He goes on to use the analogy of the human body to talk about the nature of the church, especially with regards to the local congregations. He points out that the strength of the body lies in its different parts, each with a different function, working together. He points out the need for the acceptance of those who differ from us, and of those who are weaker and less attractive. He talks about the inter-relatedness of its members.
There is no division in the body, but all its different parts have the same concern for one another. If one part of the body suffers, all the other parts suffer with it. If one part is praised all the other parts share its happiness.
Paul also says:
“All of you are Christ’s body, and each one is part of it.
Fellowship is an over-used and under-valued word in the church vocabulary. It is often offered at a very superficial level in the life of a congregation. Opportunities to experience it at deeper levels need to be offered; sharing at the heart level as well as at the head level, needs to develop and grow until we discover how it is that we can begin to relate to each other openly, honestly and caringly, learning to drop our masks, barriers and inhibitions.
Good communications need to be applied to the fellowship life of the congregation as openly and lovingly we communicate with people on the level where they are, while being ready to move levels, we begin to model God’s kingdom.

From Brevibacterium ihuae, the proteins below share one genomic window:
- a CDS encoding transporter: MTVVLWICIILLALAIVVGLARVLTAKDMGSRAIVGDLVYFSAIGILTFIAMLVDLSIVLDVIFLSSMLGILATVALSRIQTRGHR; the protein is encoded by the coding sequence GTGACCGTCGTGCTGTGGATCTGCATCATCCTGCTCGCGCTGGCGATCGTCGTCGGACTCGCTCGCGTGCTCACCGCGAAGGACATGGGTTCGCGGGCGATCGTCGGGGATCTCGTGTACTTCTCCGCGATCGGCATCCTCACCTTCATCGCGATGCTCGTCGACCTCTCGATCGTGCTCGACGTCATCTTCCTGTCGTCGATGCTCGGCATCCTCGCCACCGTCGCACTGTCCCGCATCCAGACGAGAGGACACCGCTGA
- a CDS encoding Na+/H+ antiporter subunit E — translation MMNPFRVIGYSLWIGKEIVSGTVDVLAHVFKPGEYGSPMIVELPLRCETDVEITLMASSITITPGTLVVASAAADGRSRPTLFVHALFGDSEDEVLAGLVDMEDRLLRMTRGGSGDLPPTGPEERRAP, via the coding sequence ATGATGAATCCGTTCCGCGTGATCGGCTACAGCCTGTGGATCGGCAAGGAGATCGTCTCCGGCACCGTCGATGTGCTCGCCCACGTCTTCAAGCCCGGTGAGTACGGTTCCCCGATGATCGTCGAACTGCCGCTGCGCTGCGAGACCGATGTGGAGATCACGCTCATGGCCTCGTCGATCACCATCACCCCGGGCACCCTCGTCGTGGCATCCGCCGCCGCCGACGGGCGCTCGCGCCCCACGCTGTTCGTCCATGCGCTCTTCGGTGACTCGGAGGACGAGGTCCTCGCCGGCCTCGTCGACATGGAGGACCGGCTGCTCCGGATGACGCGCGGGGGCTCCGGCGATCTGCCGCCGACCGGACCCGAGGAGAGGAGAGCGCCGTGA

One of the difficulties for some congregations is that they are in many respects too big. We need to meet in smaller groups like the Guild if we are to get know and care for one another. The Sunday worship, which we think of as being a large group gathering, does not as a rule provide the best opportunity for caring for one another, although it can happen to some degree before and after the service.
However I remind you of the young lad I mentioned a few weeks ago who wanted to become a Christian and went to a church for the first time and was shown into a pew where he sat on his own and then at the end of the service was totally ignored by all the other people there. Not good on fellowship.